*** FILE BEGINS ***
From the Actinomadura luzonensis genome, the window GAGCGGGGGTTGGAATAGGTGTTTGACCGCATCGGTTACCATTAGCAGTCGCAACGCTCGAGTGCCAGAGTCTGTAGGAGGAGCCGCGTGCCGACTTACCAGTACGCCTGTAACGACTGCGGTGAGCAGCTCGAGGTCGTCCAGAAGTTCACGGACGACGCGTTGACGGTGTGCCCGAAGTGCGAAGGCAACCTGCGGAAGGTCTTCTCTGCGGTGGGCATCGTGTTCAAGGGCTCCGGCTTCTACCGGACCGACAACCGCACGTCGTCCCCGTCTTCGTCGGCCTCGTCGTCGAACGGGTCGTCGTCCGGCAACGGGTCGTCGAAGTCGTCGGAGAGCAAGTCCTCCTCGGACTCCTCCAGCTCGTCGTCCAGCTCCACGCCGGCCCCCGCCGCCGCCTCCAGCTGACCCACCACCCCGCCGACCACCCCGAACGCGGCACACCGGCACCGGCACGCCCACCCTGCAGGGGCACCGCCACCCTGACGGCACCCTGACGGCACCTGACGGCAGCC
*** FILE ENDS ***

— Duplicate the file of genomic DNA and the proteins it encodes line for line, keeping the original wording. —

From the Actinomadura luzonensis genome, the window GAGCGGGGGTTGGAATAGGTGTTTGACCGCATCGGTTACCATTAGCAGTCGCAACGCTCGAGTGCCAGAGTCTGTAGGAGGAGCCGCGTGCCGACTTACCAGTACGCCTGTAACGACTGCGGTGAGCAGCTCGAGGTCGTCCAGAAGTTCACGGACGACGCGTTGACGGTGTGCCCGAAGTGCGAAGGCAACCTGCGGAAGGTCTTCTCTGCGGTGGGCATCGTGTTCAAGGGCTCCGGCTTCTACCGGACCGACAACCGCACGTCGTCCCCGTCTTCGTCGGCCTCGTCGTCGAACGGGTCGTCGTCCGGCAACGGGTCGTCGAAGTCGTCGGAGAGCAAGTCCTCCTCGGACTCCTCCAGCTCGTCGTCCAGCTCCACGCCGGCCCCCGCCGCCGCCTCCAGCTGACCCACCACCCCGCCGACCACCCCGAACGCGGCACACCGGCACCGGCACGCCCACCCTGCAGGGGCACCGCCACCCTGACGGCACCCTGACGGCACCTGACGGCAGCC